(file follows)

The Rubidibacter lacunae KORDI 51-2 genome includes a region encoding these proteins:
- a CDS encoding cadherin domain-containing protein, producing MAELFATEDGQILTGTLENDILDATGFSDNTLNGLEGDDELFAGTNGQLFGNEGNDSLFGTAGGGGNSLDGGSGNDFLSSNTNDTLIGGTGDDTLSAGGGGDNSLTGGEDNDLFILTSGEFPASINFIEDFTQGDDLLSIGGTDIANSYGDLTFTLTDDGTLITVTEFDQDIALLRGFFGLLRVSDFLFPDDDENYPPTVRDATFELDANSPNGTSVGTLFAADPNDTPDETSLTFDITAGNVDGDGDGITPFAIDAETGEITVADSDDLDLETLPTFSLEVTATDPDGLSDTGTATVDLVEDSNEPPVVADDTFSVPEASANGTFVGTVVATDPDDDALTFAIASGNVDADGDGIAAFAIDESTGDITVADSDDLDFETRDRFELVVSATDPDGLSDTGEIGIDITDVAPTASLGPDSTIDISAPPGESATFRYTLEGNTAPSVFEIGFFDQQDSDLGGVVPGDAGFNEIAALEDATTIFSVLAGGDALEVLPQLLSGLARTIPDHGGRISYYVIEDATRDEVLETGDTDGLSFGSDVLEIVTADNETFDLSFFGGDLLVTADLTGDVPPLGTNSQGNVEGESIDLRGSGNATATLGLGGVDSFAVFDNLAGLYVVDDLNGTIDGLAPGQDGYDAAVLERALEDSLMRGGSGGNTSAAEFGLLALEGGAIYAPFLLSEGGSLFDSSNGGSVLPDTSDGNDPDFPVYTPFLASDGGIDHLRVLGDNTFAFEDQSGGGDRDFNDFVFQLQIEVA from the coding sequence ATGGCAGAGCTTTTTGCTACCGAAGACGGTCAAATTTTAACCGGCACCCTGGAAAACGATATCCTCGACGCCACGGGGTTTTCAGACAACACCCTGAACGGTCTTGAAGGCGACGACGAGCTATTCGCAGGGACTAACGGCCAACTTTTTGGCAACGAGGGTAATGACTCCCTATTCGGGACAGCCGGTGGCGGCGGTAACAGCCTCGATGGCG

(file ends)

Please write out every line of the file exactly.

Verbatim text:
The Rubidibacter lacunae KORDI 51-2 genome includes a region encoding these proteins:
- a CDS encoding cadherin domain-containing protein, producing MAELFATEDGQILTGTLENDILDATGFSDNTLNGLEGDDELFAGTNGQLFGNEGNDSLFGTAGGGGNSLDGGSGNDFLSSNTNDTLIGGTGDDTLSAGGGGDNSLTGGEDNDLFILTSGEFPASINFIEDFTQGDDLLSIGGTDIANSYGDLTFTLTDDGTLITVTEFDQDIALLRGFFGLLRVSDFLFPDDDENYPPTVRDATFELDANSPNGTSVGTLFAADPNDTPDETSLTFDITAGNVDGDGDGITPFAIDAETGEITVADSDDLDLETLPTFSLEVTATDPDGLSDTGTATVDLVEDSNEPPVVADDTFSVPEASANGTFVGTVVATDPDDDALTFAIASGNVDADGDGIAAFAIDESTGDITVADSDDLDFETRDRFELVVSATDPDGLSDTGEIGIDITDVAPTASLGPDSTIDISAPPGESATFRYTLEGNTAPSVFEIGFFDQQDSDLGGVVPGDAGFNEIAALEDATTIFSVLAGGDALEVLPQLLSGLARTIPDHGGRISYYVIEDATRDEVLETGDTDGLSFGSDVLEIVTADNETFDLSFFGGDLLVTADLTGDVPPLGTNSQGNVEGESIDLRGSGNATATLGLGGVDSFAVFDNLAGLYVVDDLNGTIDGLAPGQDGYDAAVLERALEDSLMRGGSGGNTSAAEFGLLALEGGAIYAPFLLSEGGSLFDSSNGGSVLPDTSDGNDPDFPVYTPFLASDGGIDHLRVLGDNTFAFEDQSGGGDRDFNDFVFQLQIEVA from the coding sequence ATGGCAGAGCTTTTTGCTACCGAAGACGGTCAAATTTTAACCGGCACCCTGGAAAACGATATCCTCGACGCCACGGGGTTTTCAGACAACACCCTGAACGGTCTTGAAGGCGACGACGAGCTATTCGCAGGGACTAACGGCCAACTTTTTGGCAACGAGGGTAATGACTCCCTATTCGGGACAGCCGGTGGCGGCGGTAACAGCCTCGATGGCG